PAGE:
PURPOSE: To evaluate the posterior corneal surface differences between non-laser in situ keratomileusis (LASIK) and 10-year post-LASIK myopic eyes.
METHODS: The study included 130 eyes from 65 patients, who were treated with myopic LASIK 10 years ago. In addition, 130 eyes from 65 unoperated myopic patients of matching present age and preoperative refraction were divided into control group. Data on the posterior corneal surface and anterior chamber were obtained from Pentacam software and compared between the groups. Postoperative visual acuity (VA) and refractive error were also analysed.
RESULTS: The mean preoperative spherical equivalent (SE) was -6.99 ± 1.78 dioptre (D) in the LASIK group. Ten years after surgery, the mean SE was -0.45 ± 1.22 D, the efficacy index was 0.98, and the safety index was 1.01. The posterior corneal elevations of the LASIK group at 2 mm corneal diameter were significantly lower than those of the control group. However, posterior corneal elevations at 6 mm corneal diameter were higher in the LASIK group than the controls (p < 0.01 for all). The mean Q-values of posterior corneal surface demonstrated significant positive direction compared to that of control eyes at 6 and 7 mm corneal diameters (p < 0.05 for both). At the thinnest point of the cornea, the anterior chamber depths were shallower in the LASIK group than in controls. Meanwhile, the anterior chamber volumes (ACV) were smaller in the LASIK group than in the control group.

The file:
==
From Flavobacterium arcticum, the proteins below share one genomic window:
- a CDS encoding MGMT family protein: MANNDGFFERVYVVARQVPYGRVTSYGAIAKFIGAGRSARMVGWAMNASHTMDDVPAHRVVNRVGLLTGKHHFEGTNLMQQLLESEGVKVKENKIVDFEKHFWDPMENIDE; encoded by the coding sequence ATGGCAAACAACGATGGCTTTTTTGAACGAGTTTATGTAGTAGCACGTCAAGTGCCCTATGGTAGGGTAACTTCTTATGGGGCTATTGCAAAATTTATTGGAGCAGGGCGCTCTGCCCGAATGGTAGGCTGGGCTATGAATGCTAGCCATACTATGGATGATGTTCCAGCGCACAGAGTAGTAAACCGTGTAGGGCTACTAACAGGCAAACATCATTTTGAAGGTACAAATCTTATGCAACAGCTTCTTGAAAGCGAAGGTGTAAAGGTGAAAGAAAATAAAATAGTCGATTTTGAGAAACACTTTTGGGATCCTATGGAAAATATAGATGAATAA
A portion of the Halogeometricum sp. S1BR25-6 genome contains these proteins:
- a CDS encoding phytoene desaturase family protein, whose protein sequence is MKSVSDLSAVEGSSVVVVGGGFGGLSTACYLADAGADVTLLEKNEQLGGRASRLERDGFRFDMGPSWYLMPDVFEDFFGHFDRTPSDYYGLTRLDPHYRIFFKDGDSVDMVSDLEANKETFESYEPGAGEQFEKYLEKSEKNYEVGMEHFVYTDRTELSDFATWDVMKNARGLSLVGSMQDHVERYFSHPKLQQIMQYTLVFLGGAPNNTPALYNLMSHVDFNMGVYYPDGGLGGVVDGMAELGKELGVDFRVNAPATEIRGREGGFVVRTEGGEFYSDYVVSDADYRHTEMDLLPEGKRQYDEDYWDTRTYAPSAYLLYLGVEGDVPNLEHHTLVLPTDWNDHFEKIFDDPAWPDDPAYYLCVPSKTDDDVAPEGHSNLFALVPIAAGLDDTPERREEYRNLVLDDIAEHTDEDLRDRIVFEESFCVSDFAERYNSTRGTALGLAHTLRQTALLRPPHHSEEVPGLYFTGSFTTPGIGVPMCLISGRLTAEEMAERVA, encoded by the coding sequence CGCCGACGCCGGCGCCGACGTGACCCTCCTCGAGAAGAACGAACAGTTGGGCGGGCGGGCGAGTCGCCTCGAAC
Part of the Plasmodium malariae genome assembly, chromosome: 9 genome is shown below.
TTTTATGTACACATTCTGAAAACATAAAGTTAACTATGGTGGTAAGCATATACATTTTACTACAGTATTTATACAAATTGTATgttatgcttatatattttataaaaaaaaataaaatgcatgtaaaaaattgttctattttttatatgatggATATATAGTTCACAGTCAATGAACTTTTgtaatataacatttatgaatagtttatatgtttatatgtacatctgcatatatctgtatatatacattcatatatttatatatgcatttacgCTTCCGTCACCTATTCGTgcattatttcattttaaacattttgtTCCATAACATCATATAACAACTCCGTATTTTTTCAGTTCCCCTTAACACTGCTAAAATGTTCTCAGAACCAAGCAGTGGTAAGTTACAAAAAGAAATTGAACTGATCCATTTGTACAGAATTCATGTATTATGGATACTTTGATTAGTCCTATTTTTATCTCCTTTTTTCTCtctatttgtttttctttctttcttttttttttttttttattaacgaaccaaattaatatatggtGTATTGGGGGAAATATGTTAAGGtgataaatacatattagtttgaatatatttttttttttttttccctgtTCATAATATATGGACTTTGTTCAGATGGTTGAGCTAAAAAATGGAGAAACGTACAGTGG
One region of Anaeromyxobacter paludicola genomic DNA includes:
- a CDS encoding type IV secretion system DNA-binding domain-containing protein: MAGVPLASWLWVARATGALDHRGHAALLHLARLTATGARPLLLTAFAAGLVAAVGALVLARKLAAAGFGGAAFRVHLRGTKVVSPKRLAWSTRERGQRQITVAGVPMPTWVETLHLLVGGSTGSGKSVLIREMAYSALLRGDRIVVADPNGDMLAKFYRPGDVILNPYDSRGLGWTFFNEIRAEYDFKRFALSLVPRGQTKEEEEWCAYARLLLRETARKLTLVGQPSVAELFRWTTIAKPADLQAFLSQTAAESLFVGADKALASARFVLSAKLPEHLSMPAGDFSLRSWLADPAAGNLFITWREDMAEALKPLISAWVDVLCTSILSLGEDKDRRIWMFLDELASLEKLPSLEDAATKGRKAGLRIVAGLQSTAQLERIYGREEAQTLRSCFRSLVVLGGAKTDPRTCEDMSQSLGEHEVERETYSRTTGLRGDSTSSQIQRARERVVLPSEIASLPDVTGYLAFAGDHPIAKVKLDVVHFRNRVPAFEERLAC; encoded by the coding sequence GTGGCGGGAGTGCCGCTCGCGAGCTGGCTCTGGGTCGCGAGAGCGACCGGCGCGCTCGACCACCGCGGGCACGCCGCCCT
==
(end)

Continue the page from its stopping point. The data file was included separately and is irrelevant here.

CONCLUSION: Our results demonstrated that the posterior corneal surface tends to show signs of central flattening and peripheral steepening 10 years after myopic LASIK surgery compared to that of non-operated myopic eyes.
- Journal Article